Sunday, May 21, 2006

We'll Need Ten Grand if You Want to Air That Ringtone

On The Media, NPR's weekly radio show about ... the media, had a couple segments this morning about plagiarism and copyright.

Brooke Gladstone interviewed Amy Sewell, a filmmaker who had a terrible time getting her documentary Mad Hot Ballroom made because of all the bureaucracy with intellectual property. In one case, Sewell filmed a woman walking down the street. Her cell phone rang -- the Rocky theme --and Sewell had to clear it with Sprint and with EMI which owned the rights to the song that the rigntone played. It was six-seconds of a phone ringing. EMI wanted $10,000. Sewell talked them down to $2,500. Later in the show, legal experts laugh about that, saying it was "a classic fair use" case.

The nastiest example was how the rights holders of C+C Music Factory's "Everybody Dance Now" wanted $10,000 to let Sewell use a scene she filmed in which a child yells out "everybody dance now." (You may recall C+C Music Factory was shamed when the slim Zelma Davis appeared in a video lipsynching to the rotund Martha Wash's vocals. She had been told that she was too fat to be in the video.)

One of the legal experts Gladstone interviewed was Duke University law professor James Boyle, one of the founders of Duke's Center for the Study of the Public Domain. (The Center's website is great -- worth browsing.) Boyle said in nasty cases like the ones Sewell had to deal with, it's "not so much the law ... it's the culture around the law." Meaning zealous rights holders are intimidating people and overstepping their bounds.

Boyle talks about the "permissions culture," which he describes as "the assumption that you have to pay for every fragment of copyrighted material where ever it appears whether in a movie or any other context, that the rights holder gets to control every use, no matter how tiny, no matter how fleeting, no matter how accidental."

Fordham University's Hugh Hansen says it started with big movies clearing rights to things they didn't really have to get permission for. They did it "to make everyone happy." Hansen says everyone got used to this and began to expect it, even though it isn't legally necessary. Remember, we're talking about documentary films. This should fall under the heading journalism.

James Boyle and two others made a comic book called Bound By Law in which a crusading filmmaker, "trapped in a struggle she didn't understand" made documentaries by day and fought for fair use by night. Naturally, the comic book is free to download and distribute. The comic book poses all sorts of questions -- do you have to get permission from someone if a piece of art appears in a shot? What about a tv program in the background of a scene shot in a bar? And if someone sings "Happy Birthday"? It's scary stuff.

I found a link on the Public Domain Center's resource page to Columbia Law School's Music Plagiarism Project. I started looking at a case in which the band ZZ Top sued Chrysler for using the song "La Grange" in an ad for the Plymouth Prowler. The website includes full video of the commercial and an mp3 of the song. Clearly, Chrysler used ZZ Top's song. Why would you do that without permission? Aha! In the words of the judge, "[the] defendant has conceded that it copied La Grange , but challenges the originality and copyrightability of La Grange."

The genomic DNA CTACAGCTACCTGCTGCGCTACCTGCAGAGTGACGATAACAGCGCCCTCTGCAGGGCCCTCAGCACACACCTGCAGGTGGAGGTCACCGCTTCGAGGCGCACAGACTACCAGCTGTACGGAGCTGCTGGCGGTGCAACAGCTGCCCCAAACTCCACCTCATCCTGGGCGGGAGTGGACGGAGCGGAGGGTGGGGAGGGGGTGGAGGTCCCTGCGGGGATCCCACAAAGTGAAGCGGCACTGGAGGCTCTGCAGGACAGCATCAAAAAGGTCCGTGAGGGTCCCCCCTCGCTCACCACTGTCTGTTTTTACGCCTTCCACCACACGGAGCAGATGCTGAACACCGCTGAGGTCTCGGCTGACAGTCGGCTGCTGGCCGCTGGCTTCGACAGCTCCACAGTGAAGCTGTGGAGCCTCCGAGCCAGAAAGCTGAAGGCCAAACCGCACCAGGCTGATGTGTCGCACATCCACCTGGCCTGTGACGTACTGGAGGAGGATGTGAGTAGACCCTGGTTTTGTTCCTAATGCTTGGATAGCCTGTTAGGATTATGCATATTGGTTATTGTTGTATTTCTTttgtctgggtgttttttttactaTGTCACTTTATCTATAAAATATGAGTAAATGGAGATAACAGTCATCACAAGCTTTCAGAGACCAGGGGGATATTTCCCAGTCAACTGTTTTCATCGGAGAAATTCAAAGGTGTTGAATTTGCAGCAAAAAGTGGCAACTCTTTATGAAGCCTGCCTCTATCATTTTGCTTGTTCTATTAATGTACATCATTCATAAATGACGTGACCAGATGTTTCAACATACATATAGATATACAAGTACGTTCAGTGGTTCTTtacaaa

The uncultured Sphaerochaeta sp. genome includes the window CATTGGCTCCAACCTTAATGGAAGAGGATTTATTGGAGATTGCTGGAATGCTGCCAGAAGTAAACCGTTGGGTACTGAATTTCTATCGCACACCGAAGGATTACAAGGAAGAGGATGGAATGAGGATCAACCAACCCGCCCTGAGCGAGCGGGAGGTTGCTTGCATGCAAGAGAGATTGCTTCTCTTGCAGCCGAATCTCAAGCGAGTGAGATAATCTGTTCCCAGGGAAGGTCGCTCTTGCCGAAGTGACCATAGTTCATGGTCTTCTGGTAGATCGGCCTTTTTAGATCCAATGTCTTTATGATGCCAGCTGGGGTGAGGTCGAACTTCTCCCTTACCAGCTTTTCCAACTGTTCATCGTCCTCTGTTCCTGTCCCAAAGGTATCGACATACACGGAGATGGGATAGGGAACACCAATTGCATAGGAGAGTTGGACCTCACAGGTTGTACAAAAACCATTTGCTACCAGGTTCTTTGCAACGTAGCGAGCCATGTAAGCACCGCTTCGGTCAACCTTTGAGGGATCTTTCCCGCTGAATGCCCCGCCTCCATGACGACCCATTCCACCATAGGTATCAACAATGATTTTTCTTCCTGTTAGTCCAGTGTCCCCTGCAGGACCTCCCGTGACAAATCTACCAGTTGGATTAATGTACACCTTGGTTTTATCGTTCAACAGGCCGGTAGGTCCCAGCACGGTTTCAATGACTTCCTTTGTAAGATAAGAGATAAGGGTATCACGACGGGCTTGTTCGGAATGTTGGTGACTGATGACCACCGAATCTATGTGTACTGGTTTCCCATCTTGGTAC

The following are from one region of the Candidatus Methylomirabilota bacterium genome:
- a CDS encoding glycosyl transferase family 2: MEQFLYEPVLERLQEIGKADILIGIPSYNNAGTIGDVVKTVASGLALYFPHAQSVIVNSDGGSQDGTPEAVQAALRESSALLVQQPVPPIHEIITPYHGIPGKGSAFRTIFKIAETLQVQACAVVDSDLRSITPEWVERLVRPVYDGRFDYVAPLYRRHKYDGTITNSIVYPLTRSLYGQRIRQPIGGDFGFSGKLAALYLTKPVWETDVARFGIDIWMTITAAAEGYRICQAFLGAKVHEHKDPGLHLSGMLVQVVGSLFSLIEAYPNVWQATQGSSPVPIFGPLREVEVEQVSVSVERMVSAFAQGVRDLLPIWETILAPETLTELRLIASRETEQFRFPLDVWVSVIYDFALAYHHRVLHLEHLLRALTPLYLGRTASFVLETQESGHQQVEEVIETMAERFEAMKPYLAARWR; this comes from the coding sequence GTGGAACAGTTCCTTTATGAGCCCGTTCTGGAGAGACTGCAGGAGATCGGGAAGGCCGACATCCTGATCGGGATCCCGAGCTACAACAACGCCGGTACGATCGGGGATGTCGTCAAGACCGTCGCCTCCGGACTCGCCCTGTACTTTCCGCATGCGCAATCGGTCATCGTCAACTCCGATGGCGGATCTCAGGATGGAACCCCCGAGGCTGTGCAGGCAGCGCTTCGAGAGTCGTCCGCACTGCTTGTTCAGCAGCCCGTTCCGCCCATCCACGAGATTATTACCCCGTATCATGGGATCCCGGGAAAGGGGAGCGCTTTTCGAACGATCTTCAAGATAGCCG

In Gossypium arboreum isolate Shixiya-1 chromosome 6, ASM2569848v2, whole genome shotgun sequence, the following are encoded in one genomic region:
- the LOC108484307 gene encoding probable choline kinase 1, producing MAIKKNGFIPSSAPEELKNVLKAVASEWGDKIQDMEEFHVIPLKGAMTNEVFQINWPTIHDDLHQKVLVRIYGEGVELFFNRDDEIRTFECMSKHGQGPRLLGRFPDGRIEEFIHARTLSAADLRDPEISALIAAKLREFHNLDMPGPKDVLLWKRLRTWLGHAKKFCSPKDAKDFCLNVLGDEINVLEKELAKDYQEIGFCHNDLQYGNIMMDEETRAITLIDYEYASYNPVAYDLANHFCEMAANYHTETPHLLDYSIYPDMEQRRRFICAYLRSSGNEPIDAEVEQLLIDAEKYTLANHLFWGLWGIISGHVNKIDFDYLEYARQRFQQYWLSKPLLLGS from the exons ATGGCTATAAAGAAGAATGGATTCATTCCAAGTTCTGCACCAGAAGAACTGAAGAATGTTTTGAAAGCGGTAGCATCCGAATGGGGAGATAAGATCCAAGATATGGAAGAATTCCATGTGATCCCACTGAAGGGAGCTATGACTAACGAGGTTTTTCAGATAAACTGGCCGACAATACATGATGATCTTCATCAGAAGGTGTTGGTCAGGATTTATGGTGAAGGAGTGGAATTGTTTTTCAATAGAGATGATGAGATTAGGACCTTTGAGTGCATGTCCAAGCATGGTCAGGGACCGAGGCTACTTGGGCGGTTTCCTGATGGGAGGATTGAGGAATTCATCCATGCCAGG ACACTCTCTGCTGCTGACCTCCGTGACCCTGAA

Why? Let's look at an earlier case. La Cienega Music Co. v. ZZ Top. John Lee Hooker's 1949 song "Boogie Chillun" (or "Chillen," it's spelled both ways here) had a guitar riff that sounds an awful lot like ZZ Top's "La Grange" riff. So in the 90s, Hooker sued for plagiarism. Problem was the song was in the public domain because only the sound recording was copyrighted, not the written music. Oops.

In the comments, a Columbia observer writes:
"The music in question is no more than a guitar riff, but ZZ Top also imitated the marginally coherent ramblings over this riff one hears in "Boogie Chillun." ZZ Top was mainly capitalizing on the earthly, "black" style of the plaintiff's song in producing a slick, pumped-up version of this sound (mass marketed to middle class white men but copyright does not offer protection from such capitalizations."

So the court didn't even hear the arguments for copying the song -- it was public domain. I would argue this: who cares? That's art. As I discussed in an earlier posting, this is how art develops and evolves. To say ZZ Top can't use a similar riff and vocal style is ridiculous.

Back to the Chrysler case. Chrylser argued that "La Grange" was close enough in sound to John Lee Hooker's song, and to Norman Greenbaum's 1969 song "Spirit in the Sky" that ZZ Top didn't have a case. [Funny they should mention Norman Greenbaum. I just bought an album by Goldfrapp that has a single (used in a Coke commercial) that has a very Greenbaum-esque guitar riff in it. Wikipedia claims she sampled "Spirit in the Sky," but that may or may not be true. If she didn't sample it, she's imitating it.]

But is that really an argument? You can't use a recording of my song in your commercial just because I imitated other songs. It's still my recording. So isn't that a separate issue? Unless Chrysler actually had another artist record the song. Which would be the height of sleaze. I can't figure out what happened. But the judge sided with ZZ Top, as he should have.

The Columbia website is fascinating. There's a case in which someone sued Britney Spears for the "Oops I Did it Again" song. Another, in which the Beastie Boys were sued.

When I read about all the music copyright cases, I have to say, the musicians are being total babies. There was another case where a band sued another because they used a phrase that sounded like one in their original song. Get over it. I have yet to see a music case where I side with the defendant.


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